After delays, Farmington students plant trees in local parks
After having their event put off three times, the students of Dodge Middle School's Green Team finally got to help plant trees in Farmington's Rambling River Park on May 17.
The event was originally supposed to be held April 26, in conjunction with Farmington's annual Arbor Day celebration. Actually, a group of students from North Trail Elementary School was supposed to plant trees at Lake Julia that day, and the Green Team kids were supposed to help plant the trees at Rambling River Park later in the same day.
And then, it snowed. So the Arbor Day tree plantings for both groups were rescheduled to May 3.
And then, it snowed. So the Arbor Day tree plantings were rescheduled to May 10.
And then, it rained. But at least, the North Trail Elementary School kids were able to get out to Lake Julia on May 10, just barely missing another round of rainfall, to plant a dozen trees near the parking lot and the shelter that was installed last year.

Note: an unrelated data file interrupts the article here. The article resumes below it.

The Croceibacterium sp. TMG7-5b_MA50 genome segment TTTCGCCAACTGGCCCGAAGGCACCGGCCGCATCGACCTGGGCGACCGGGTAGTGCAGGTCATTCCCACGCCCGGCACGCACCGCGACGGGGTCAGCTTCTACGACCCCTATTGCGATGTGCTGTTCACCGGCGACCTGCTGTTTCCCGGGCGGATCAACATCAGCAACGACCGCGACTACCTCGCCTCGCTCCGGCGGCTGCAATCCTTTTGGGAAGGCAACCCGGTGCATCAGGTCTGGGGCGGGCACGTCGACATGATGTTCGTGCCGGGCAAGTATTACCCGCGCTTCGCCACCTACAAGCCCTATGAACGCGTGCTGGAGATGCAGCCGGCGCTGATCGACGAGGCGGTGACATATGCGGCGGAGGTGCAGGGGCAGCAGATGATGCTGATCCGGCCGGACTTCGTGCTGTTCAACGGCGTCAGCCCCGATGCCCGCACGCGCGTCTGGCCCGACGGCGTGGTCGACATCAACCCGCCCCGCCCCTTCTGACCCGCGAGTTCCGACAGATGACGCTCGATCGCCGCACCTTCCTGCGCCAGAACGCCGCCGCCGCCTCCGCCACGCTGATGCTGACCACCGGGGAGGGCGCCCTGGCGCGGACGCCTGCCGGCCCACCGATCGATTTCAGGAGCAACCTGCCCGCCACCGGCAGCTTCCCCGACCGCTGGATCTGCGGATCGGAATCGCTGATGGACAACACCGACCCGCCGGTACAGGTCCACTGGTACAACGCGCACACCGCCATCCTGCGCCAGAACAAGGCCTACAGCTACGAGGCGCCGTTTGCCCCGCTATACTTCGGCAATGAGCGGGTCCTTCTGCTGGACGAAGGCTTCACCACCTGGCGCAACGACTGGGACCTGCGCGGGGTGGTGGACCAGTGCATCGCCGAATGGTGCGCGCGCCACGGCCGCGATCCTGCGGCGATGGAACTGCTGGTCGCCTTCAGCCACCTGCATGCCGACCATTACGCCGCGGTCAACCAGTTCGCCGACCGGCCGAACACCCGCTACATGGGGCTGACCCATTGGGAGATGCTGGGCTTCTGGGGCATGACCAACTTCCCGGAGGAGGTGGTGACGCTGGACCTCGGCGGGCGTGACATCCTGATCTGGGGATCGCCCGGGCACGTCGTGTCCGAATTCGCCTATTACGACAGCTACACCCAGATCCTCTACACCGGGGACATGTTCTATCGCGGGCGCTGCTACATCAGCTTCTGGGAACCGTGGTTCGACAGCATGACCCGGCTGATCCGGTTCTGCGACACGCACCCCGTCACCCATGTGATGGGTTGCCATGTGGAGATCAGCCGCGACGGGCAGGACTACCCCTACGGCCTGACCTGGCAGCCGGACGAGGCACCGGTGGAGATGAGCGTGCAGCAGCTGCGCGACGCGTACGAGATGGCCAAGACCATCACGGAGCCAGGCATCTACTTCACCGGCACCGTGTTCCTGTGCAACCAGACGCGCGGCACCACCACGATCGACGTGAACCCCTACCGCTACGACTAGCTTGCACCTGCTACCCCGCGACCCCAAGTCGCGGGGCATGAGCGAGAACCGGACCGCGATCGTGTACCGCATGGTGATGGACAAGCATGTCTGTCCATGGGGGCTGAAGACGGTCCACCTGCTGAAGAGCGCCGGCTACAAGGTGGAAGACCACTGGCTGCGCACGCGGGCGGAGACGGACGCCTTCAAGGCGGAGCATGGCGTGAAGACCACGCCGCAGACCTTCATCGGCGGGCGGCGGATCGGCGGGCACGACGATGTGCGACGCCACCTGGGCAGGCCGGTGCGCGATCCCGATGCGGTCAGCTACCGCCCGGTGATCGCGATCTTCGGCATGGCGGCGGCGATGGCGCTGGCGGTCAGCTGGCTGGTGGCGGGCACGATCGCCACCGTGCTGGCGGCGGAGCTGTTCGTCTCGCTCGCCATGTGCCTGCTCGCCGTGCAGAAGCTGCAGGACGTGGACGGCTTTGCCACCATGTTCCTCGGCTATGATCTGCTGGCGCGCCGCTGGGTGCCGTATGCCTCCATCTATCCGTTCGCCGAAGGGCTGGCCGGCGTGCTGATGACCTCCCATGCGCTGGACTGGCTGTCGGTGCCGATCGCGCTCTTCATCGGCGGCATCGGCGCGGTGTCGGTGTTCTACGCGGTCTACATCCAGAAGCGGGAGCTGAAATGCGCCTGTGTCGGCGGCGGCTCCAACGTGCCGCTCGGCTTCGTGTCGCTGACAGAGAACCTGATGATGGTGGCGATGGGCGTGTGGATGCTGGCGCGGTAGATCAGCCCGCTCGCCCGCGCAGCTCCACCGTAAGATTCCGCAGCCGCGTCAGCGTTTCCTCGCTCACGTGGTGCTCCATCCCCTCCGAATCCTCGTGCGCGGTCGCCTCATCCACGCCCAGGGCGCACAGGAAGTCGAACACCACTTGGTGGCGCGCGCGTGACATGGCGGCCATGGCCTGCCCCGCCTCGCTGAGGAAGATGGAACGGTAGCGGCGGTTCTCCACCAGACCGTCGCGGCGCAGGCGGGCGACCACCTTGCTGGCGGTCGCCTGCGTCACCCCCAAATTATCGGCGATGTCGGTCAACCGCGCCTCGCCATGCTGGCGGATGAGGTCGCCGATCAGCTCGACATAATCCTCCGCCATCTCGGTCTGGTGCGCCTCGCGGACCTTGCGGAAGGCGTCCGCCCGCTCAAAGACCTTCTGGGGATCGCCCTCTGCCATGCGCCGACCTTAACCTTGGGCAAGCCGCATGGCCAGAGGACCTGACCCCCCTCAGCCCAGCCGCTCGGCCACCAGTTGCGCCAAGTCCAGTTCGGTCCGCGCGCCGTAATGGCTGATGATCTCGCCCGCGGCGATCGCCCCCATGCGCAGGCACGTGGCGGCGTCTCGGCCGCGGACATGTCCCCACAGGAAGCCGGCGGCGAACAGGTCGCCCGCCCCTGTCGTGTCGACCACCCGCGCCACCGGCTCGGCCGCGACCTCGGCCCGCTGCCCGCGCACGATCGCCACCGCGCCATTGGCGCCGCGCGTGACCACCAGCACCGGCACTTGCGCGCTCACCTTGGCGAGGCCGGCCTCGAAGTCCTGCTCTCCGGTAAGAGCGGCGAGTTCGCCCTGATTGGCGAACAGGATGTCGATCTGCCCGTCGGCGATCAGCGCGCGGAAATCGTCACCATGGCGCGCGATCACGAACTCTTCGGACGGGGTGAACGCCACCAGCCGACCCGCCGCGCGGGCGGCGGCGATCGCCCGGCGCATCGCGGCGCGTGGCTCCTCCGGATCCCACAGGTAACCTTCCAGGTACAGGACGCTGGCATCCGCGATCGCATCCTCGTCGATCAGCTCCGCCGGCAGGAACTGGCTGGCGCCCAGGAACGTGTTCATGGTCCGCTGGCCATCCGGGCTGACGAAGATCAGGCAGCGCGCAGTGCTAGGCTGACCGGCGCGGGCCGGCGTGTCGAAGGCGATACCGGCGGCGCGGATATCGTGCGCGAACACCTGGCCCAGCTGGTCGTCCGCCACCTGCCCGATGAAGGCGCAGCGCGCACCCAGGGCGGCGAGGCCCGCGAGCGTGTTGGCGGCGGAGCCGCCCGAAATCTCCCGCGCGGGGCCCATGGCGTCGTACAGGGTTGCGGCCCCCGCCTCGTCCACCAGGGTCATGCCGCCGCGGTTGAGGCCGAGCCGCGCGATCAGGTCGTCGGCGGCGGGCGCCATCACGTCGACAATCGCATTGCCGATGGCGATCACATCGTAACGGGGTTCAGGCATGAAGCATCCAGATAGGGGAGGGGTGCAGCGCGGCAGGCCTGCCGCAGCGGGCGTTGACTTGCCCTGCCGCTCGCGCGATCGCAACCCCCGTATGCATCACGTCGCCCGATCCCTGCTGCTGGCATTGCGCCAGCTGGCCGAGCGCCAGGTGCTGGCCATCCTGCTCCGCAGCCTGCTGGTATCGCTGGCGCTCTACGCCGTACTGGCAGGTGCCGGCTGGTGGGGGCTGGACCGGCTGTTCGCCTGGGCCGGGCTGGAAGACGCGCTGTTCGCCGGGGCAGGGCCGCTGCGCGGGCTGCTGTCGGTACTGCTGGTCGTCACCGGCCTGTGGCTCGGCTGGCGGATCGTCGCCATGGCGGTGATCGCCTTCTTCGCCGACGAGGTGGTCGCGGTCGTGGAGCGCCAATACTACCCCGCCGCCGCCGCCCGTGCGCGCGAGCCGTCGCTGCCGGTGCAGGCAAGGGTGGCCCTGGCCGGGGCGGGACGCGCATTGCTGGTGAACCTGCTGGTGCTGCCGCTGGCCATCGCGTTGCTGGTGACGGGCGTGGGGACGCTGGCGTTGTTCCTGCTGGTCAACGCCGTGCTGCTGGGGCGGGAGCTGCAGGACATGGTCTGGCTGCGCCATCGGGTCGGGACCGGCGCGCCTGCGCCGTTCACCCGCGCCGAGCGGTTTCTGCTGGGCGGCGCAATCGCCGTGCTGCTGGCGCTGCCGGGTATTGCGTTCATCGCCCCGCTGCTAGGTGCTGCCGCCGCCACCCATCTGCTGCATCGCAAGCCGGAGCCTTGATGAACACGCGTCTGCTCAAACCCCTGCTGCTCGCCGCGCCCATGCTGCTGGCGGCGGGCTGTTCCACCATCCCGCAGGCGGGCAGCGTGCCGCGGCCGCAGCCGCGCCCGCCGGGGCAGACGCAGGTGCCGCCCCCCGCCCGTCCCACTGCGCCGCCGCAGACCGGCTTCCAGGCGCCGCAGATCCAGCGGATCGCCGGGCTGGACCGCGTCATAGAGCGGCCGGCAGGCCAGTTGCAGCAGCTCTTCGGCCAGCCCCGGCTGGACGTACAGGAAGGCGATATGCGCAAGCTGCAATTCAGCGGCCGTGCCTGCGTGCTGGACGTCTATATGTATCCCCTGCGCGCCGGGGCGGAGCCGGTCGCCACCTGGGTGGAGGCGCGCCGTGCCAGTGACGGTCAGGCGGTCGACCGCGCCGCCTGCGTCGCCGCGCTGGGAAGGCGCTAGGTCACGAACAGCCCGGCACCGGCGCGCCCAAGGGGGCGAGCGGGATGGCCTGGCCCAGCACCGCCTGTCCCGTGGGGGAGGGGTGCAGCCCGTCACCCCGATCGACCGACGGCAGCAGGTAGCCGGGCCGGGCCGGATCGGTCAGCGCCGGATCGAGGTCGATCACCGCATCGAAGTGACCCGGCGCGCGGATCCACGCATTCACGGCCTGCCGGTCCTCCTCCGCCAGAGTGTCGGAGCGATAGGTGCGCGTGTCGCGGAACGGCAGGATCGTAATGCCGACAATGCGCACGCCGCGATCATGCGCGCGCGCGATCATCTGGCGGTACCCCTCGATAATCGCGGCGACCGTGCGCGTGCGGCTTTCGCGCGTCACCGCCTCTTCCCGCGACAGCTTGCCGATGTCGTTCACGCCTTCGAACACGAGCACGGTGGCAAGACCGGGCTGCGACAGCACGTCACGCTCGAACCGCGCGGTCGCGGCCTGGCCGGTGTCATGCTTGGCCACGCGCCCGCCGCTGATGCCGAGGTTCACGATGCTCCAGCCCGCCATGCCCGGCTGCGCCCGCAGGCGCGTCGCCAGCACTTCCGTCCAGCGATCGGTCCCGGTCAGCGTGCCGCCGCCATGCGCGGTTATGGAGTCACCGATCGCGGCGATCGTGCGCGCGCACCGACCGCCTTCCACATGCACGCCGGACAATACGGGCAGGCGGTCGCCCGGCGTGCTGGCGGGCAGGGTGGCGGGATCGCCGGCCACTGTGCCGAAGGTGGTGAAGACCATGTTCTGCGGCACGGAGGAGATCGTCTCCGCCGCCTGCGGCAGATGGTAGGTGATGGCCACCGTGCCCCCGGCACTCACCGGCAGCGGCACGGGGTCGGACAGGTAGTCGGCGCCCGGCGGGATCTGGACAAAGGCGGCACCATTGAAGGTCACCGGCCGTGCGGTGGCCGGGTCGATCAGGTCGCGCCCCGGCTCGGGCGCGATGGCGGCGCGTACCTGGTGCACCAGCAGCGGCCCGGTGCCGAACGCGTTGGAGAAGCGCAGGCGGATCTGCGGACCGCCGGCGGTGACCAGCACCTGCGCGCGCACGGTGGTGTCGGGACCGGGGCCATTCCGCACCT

Planting two dozen or so trees for Rambling River Park, though, was put on hold until May 17, because predicted rain on May 10 left the ground too wet to work with.
Finally, last Friday, the tree planting was completed. Farmington parks and recreation director Randy Distad said the parks staff ended up planting the trees on Thursday, just to be safe, but the Green Team kids helped to put down mulch around the trees.
In his years in Farmington, Distad can only recall one other time when the Arbor Day event had to be postponed, and that was only for one week. This year was a different kind of challenge.
"Working with both North Trail and Dodge and the students, we couldn't just go ahead and postpone it without coordinating schedules," Distad said. "We had to make sure the students could come and do it the following week."
The trees planted in Rambling River Park are called arborvitae, and were deliberately chosen for the site. The new trees replace pine trees that had been located next to the tennis courts. Those pine trees were dropping needles. The acid from the needles was staining the tennis court, Distad said.
The arborvitae trees do not drop needles, and will eventually create a good wind block for the court. Not only that, but since the trees can get to be 12 to 15 feet in height, they will provide a good barrier between the tennis courts and the Farmington Veterans Memorial, which is now under construction at Rambling River Park.